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How Do Tiny Chicks Crack Out of Their Eggs?

The secret is in the egg shells’ nanostructure

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smithsonian.com

Here’s a question about chickens and eggs you may not have heard before: How is it that an egg can be so hard to break from the outside, yet so easy for a weak little chick to peck through from the inside?

It’s a tough question to crack. Eggshells are thought to change as the chick grows inside. As the creature develops, parts of the inner eggshell dissolve and the fuzzy little bird incorporates some of that calcium into its bones. But it remained unclear how this process influenced egg shell microstructure. Now, As Nicola Davis at The Guardian reports, a new study in Science Advances suggests that it's all about the nanostructure of the egg and how it develops with the growing creature inside.

To unscramble the mystery and study egg structures, researchers at McGill University used a new focused-ion beam that allowed them to cut extremely thin sections of shell, according to a press release. They then analyzed these thin sections using an electron microscope to study shell structure.

The team examined the shells of fertilized eggs incubated for 15 days and compared that to ufertilized eggs. As Laurel Hamers at ScienceNews reports, they discovered that the key to the eggs' toughness appeared to be the formation of microstructures, guided into place by proteins. They focused their analysis on one particular protein called osteopontin, which is found throughout the shell and is believed to be vital in the organization of mineral structure.

As Davis explains, osteopontin seems to act as a "scaffold" that guides the structure and density of minerals in the shell, in particular calcium. In a developed egg, the minerals in the outer layer of the shell are densely packed and rich with osteopontin. But inner egg layers have a different nanostructure, which has less osteopontin and lower density of mineral packing.

In non-incubated eggs, the nanostructure didn't change. But in the fertilized and incubated eggs, the structure of the inner egg appeared to shift over time. Calcium was transferred to the chicks and the inside of the shell grew weaker, making it easier for the critter to crack through. The inner shell also became bumpier, which the researchers believe provides more surface area for chemical reactions that release calcium to the chicks.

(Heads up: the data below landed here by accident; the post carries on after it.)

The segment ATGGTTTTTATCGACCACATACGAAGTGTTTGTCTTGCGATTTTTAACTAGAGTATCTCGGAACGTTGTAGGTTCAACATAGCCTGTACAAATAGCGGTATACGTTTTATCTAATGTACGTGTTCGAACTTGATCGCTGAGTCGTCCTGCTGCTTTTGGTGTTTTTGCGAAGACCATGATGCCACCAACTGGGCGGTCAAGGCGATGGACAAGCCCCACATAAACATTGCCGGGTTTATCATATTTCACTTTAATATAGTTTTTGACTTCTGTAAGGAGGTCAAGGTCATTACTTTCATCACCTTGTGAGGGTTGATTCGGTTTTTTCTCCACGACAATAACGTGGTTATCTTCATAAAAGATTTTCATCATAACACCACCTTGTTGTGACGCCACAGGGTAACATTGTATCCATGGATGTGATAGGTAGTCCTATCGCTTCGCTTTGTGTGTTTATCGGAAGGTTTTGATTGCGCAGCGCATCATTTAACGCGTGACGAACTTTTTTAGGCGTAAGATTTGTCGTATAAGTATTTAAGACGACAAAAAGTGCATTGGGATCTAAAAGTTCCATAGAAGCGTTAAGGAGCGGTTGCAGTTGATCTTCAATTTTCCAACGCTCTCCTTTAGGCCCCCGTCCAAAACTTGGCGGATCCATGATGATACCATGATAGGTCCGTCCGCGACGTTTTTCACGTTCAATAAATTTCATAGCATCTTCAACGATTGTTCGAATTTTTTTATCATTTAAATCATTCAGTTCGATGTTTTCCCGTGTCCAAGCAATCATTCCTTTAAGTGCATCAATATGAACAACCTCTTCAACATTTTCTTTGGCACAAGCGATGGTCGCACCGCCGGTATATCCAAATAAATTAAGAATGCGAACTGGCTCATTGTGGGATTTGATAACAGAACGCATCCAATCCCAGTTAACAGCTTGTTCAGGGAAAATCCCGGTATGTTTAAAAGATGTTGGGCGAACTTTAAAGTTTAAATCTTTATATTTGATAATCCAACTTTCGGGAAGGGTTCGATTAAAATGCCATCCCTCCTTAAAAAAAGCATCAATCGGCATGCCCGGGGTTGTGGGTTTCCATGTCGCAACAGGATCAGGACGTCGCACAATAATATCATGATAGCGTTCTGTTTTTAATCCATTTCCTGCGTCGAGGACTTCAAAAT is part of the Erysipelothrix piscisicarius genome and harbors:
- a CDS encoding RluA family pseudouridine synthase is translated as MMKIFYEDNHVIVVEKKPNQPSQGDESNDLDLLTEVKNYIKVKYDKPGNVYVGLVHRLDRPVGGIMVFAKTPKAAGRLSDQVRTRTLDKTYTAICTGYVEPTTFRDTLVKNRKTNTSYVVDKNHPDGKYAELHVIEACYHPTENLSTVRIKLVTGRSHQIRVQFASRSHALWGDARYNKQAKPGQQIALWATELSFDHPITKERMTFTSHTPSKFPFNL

"Everybody thinks eggshells are fragile—[when] we’re careful, we ‘walk on eggshells’—but in fact, for their thinness they are extremely strong, harder than some metals," coauthor Marc McKee of McGill tells Davis. "We are really understanding now at the almost molecular scale how an eggshell is assembled and how it dissolves."

As Hamers reports, the osteopontin likely disrupts the orderly formation of calcium crystals in the shell, creating a stronger shell. At the nanoscale, the introduction of the protein prevents the formation of a smooth, uniform crystal structure. Instead, it causes the structure to be more erratic, which strengthens the outer shell. That’s the reason why a crack in an egg forms a zig-zag pattern instead of breaking open cleanly—the break has to find weak spots on its way through the scrambled crystal structure.

To test their findings, Davis reports that the team created their own eggshell substitute in the lab, with and without osteopontin. “If you don’t put in the protein in the test tube you get a big giant calcite [calcium carbonate] crystal like you’d find in a museum,” McKee tells Davis. “If you throw in the protein, it slows the process down, it gets embedded inside that crystal and it generates a very similar nanostructure property in those synthetic crystals and they have increased hardness.”

Knowing the nanoscale structure of the egg could lead to new types of materials, says Lara Estroff, a Cornell engineer who was not involved in the study, Hamers reports. The researchers think it could even improve food safety for eggs. About 10 to 20 percent of chicken eggs crack in transport, according to the press release, which could lead to salmonella contamination. Understanding why some eggs are stronger than others could help breed chickens with tougher eggs.

About Jason Daley

Jason Daley is a Madison, Wisconsin-based writer specializing in natural history, science, travel, and the environment. His work has appeared in Discover, Popular Science, Outside, Men’s Journal, and other magazines.

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